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Beloved Japanese: Taiwanese writer Li Kotomi’s journey to Akutagawa fame

By on July 23, 2021 0


Li Kotomi was named alongside Ishizawa Mai as the 165th Akutagawa Prize winners. She is the first writer from Taiwan to win the prestigious award she received for her work Higanbana ga saku shima (The island where the spider lily blooms). She began studying Japanese as a teenager and then moved to Japan, where she wrote poignant works in her adopted language. In this article, we take a look at what drew Li to her adopted country and her path to Japan’s most prestigious literary award.

From his first Japanese novel Hitorimai (Solo Dance) received the Gunzō New Writer’s Award for Excellence in 2017, Li Kotomi received critical acclaim in Japan. In 2019, his work Itsutsu kazoereba mikazuki ga (Count to five and the crescent moon…) Was nominated for the Noma Literary New Face Award and was also shortlisted for the Akutagawa Award, with Li receiving accolades from judges like Takagi Nobuko and Shimada Masahiko.

Li has gained attention again with his most recent novel Higanbana ga saku shima (The island where the spider lily blooms). Released this year, it was among the nominees for the prestigious Mishima Yukio Prize and was chosen with a novel by Ishizawa Mai for the 165th Akutagawa Prize. In earning the honor, Li joins some of Japan’s greatest literary figures while making history as the first writer from Taiwan to receive the esteemed award.

Second language

Li is from a group of established Taiwanese authors writing in Japanese that includes Higashiyama Akira and On YÅ«jÅ«. What sets her apart from her Taiwanese literary contemporaries, however, is that she didn’t grow up speaking Japanese like Higashiyama and On, both of whom have lived in Japan since childhood. Instead, she spent her formative years in Taiwan immersed in her native Mandarin and only learned to write novels in Japanese after years of dedicated study and practice, making this an unusual path. towards the first literary prize of Japan.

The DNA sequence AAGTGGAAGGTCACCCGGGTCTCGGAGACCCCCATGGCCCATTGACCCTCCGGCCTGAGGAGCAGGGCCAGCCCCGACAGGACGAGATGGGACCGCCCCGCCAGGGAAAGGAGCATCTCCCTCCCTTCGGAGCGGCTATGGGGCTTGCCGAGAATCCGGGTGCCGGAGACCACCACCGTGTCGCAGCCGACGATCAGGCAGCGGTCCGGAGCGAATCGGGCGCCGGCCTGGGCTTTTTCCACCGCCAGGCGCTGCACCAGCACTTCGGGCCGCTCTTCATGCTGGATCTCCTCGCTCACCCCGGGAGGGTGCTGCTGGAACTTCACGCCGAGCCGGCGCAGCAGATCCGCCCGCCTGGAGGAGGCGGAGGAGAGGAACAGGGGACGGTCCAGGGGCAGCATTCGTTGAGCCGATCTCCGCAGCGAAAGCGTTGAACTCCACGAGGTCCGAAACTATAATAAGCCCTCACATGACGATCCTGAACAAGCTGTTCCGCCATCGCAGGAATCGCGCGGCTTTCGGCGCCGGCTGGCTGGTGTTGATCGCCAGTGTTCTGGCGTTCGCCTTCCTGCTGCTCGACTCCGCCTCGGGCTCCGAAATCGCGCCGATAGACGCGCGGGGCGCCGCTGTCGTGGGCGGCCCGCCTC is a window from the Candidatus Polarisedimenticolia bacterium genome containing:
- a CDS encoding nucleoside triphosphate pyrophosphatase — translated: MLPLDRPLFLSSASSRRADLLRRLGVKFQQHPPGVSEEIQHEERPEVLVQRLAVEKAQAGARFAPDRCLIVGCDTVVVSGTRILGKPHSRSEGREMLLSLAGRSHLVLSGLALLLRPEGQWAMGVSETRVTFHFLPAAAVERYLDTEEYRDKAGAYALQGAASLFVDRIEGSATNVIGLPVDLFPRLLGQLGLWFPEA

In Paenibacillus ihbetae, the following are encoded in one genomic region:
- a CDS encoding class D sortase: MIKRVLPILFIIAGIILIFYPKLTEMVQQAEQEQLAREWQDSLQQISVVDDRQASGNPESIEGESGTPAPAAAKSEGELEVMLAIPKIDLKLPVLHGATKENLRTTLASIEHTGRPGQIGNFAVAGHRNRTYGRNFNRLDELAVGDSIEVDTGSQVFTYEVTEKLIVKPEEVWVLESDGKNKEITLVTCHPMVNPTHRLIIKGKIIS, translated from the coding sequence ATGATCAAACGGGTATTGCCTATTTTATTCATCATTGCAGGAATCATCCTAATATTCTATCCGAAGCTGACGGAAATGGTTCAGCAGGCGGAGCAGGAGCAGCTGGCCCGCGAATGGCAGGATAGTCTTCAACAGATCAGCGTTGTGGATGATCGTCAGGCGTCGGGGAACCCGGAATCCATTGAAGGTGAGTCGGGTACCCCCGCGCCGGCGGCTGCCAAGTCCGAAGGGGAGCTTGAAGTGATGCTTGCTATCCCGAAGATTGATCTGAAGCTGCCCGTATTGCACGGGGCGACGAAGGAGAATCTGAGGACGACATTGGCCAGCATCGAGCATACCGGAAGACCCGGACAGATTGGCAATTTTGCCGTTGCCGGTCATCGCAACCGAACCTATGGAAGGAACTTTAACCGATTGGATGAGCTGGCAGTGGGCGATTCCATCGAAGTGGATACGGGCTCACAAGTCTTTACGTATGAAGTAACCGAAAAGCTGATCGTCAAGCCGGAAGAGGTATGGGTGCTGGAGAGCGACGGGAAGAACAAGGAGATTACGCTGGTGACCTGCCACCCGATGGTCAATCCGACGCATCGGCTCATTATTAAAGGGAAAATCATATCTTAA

Attracted by Japan’s diverse pop culture offerings, she began studying Japanese as a teenager. After graduating from one of the top universities in Taiwan, she came to Japan in 2013 to study at the Graduate School of Japanese Applied Linguistics at Waseda University. After graduating from her masters, she stayed in Japan, working for a Japanese company while honing her language and novel writing skills.

Taiwanese writers have already won Japan’s other major literary prize, the Naoki Prize. Awarded at the same time as the Akutagawa Prize, which rewards new fiction writers, it is the largest Japanese prize for popular literature of any genre. KyÅ« Eikan received the award in 1955 and Chin Shunshin in 1968. Chin was born and raised in Kobe, Hyōgo Prefecture, and KyÅ« grew up speaking Japanese in Taiwan, while under Japanese rule, before coming to Japan. . What makes Li’s achievement so remarkable is his mastery of Japanese after only starting to learn the language at the age of 15, not to mention his writing skills.

She displays the same mastery as a writer in her native Mandarin. Rather than translating his novels Solo dance and Count to five and the crescent moon. . ., she rewrote the works in Chinese. In a 2019 article for Nippon.comLi, who is also an accomplished translator, described the act as “perhaps not unprecedented, but certainly unusual.” Its main literary focus, however, remains on Japan.

Learn Japanese

Li grew up in a small town in central Taiwan, far from Japanese influence. She says none of her friends and no one in her family spoke the language, and that until she started studying in college, she couldn’t even recognize a single hiragana character, the main phonetic script in Japanese. . Going from zero Japanese to winning the Akutagawa Prize is unprecedented.